Depending on how
much information you offer students about a source or a topic ahead
of time, the guiding questions can help make explicit the process and
challenges of historical research.
and writing can be thought of as a "looping" process in which
historians use primary sources and secondary sources in tandem. They
move from primary source to secondary source (or vice versa) and then
loop back again-and again in order to draw meaning from the source and
develop a solid argument about the topic or theme they are exploring.
When working with
primary sources historians refer to secondary sources (including reference
sources) all the time. They do this for a number of reasons: 1) to fill
in holes in their knowledge about a source (e.g. What does a certain
word mean? What is that symbol referring to? Is there a standard definition
for this term that appears again and again? When was the artist in Moscow?;
Who is this "John Brown" the author refers to?) 2) to learn
about a new topic that arises in the course of their investigation and
3) to see what other people have said about their topic or source in
order to situate their sources and their interpretation within the existing
scholarly "conversation." This process of back and forth also
helps historians think about/identify other sources that they may need
to look at in order to flesh out their study, make their argument or
illuminate the topic at hand.
In the classroom,
guiding questions be used to create opportunities for students at any
grade level to engage in the process of historical research, a process
which, in general, involves moving back and forth between a particular
source and the broader context or existing knowledge again and again.
Here are a couple
of ideas for using guiding questions to build historical research skills
at all grade levels.
School: Basic research skills; Teaching the usefulness of using primary
and secondary sources in tandem to "do" history
Prepare cards ahead
of time with information that your questions ask for but which cannot
be gleaned from the source directly and which is important for interpreting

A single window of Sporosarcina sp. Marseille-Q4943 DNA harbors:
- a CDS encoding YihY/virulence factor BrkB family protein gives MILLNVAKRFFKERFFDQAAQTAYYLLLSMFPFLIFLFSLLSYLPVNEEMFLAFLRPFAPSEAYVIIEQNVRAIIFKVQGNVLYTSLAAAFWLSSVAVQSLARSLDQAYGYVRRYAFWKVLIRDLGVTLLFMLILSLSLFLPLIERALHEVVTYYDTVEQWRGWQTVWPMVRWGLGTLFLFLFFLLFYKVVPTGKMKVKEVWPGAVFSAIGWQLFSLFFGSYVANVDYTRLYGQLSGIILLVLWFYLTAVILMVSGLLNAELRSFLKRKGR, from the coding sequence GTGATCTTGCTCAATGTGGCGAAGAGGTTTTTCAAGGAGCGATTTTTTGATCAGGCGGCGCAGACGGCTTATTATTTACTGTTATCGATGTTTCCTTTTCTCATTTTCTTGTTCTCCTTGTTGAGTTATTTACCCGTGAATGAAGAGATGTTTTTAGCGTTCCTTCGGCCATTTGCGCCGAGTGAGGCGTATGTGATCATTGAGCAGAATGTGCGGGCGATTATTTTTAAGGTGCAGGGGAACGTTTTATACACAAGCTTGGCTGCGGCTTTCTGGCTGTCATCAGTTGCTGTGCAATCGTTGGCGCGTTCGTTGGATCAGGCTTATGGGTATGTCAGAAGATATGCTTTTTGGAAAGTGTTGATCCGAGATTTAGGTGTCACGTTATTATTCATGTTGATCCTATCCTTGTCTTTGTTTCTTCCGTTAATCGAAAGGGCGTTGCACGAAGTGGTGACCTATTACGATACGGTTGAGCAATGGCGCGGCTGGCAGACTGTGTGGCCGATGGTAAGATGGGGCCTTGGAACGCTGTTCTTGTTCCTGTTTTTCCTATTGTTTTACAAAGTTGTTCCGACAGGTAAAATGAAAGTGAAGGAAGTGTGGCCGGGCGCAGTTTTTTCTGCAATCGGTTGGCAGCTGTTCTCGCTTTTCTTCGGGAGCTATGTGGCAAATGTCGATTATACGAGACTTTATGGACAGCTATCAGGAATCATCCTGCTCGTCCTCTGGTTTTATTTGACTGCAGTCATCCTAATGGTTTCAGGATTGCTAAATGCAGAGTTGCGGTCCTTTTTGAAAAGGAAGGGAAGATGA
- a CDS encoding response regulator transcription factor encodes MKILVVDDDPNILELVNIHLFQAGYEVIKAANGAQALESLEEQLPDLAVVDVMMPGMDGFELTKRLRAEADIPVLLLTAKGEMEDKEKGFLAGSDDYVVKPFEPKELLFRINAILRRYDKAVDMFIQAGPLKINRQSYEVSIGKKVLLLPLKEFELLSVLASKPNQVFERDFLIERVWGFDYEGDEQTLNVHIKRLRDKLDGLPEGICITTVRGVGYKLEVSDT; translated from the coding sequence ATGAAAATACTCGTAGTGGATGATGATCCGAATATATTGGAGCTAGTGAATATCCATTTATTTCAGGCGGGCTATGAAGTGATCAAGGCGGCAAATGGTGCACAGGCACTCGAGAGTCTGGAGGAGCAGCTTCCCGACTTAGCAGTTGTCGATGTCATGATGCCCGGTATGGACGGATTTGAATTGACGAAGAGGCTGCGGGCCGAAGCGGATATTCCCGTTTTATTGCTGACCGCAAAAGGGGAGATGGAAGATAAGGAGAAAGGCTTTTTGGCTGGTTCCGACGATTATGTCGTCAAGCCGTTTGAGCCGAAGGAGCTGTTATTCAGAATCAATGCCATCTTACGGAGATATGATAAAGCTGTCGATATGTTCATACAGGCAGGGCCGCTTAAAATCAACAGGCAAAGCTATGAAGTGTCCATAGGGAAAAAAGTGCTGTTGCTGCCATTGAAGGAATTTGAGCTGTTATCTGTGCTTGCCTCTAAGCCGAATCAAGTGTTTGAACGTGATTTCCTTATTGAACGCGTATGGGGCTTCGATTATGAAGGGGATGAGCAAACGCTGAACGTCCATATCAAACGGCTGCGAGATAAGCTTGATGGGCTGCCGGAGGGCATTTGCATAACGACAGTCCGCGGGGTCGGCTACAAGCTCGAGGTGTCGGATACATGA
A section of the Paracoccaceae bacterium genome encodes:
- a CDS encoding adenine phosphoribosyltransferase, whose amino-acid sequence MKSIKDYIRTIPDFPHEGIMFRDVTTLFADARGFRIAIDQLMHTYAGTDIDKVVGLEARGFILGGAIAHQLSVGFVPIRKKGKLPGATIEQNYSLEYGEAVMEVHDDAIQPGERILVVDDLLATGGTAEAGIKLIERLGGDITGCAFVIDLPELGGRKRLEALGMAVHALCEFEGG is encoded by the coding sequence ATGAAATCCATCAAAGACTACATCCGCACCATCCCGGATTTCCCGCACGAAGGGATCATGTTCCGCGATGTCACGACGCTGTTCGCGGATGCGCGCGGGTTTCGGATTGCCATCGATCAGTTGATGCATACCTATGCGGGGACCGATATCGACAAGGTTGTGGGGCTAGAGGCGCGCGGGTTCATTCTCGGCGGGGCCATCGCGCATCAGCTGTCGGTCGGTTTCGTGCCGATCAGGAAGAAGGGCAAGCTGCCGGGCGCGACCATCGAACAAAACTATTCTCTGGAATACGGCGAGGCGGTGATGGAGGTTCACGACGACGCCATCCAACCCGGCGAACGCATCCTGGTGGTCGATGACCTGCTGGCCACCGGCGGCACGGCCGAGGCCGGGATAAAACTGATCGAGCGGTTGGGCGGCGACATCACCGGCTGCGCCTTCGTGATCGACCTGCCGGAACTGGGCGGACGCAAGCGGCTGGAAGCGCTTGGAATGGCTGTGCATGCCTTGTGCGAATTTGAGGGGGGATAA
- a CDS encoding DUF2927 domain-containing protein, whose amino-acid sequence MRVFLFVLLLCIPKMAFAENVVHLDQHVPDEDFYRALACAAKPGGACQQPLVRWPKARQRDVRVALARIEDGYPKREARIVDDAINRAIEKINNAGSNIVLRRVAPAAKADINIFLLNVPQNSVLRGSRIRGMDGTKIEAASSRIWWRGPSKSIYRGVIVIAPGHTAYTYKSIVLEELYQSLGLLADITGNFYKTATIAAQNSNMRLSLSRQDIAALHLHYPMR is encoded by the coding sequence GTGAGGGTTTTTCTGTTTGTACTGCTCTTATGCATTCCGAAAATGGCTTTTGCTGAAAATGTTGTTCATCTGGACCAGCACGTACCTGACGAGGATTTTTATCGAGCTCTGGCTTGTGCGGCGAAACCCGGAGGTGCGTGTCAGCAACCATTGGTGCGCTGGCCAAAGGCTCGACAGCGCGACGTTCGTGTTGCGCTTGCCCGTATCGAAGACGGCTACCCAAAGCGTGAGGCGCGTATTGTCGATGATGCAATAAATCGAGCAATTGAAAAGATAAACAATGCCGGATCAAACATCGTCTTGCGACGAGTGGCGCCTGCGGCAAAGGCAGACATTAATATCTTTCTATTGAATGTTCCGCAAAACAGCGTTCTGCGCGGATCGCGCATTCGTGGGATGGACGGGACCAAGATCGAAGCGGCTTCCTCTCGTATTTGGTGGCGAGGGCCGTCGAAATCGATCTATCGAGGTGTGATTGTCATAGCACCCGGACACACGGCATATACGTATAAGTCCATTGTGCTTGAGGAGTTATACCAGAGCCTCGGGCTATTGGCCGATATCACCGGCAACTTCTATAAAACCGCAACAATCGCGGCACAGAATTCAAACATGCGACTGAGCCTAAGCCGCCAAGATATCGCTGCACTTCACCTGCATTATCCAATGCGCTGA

details and/or using the source to understand a larger concept or topic.
As you lead students though the observation and interpretation/contextualization
phases of your questioning, have a card ready with background information
or a standard scholarly interpretation for each question that the students
cannot answer through observation alone, or which might have more than
one answer. You might hand a card to a different student each time and
ask him or her to read the additional information to the class. The
class can then consider how this new information might alter the view
they were developing or assist them in continuing their analysis. For
older students, you could have reference books or secondary sources
available instead of prepared cards.
2. Middle/High School:
Getting students to ask the questions; Teaching the usefulness of using
primary and secondary sources in tandem to "do" historical
For older students
you might consider using this activity as a precursor to student research
projects. In addition to the skills listed above, you would help students
see all of the many nuances and twists and turns in historical research,
research project development and/or thesis statement writing. Drawing
on their knowledge of a particular topic (from classroom instruction)
the students would identify a source they wished to use for a research
project related to that topic. Students would then begin asking questions
of the source, following the guidelines for guiding questions. They
should keep a separate list of questions that cannot be answered without
further research. At specific intervals, they should try to find answers
to those questions by doing more secondary research. Each time they
answer a question, they return to the source and, with new information
in hand, reassess the meaning, significance or utility of the source
for their project. This activity might also be done in groups.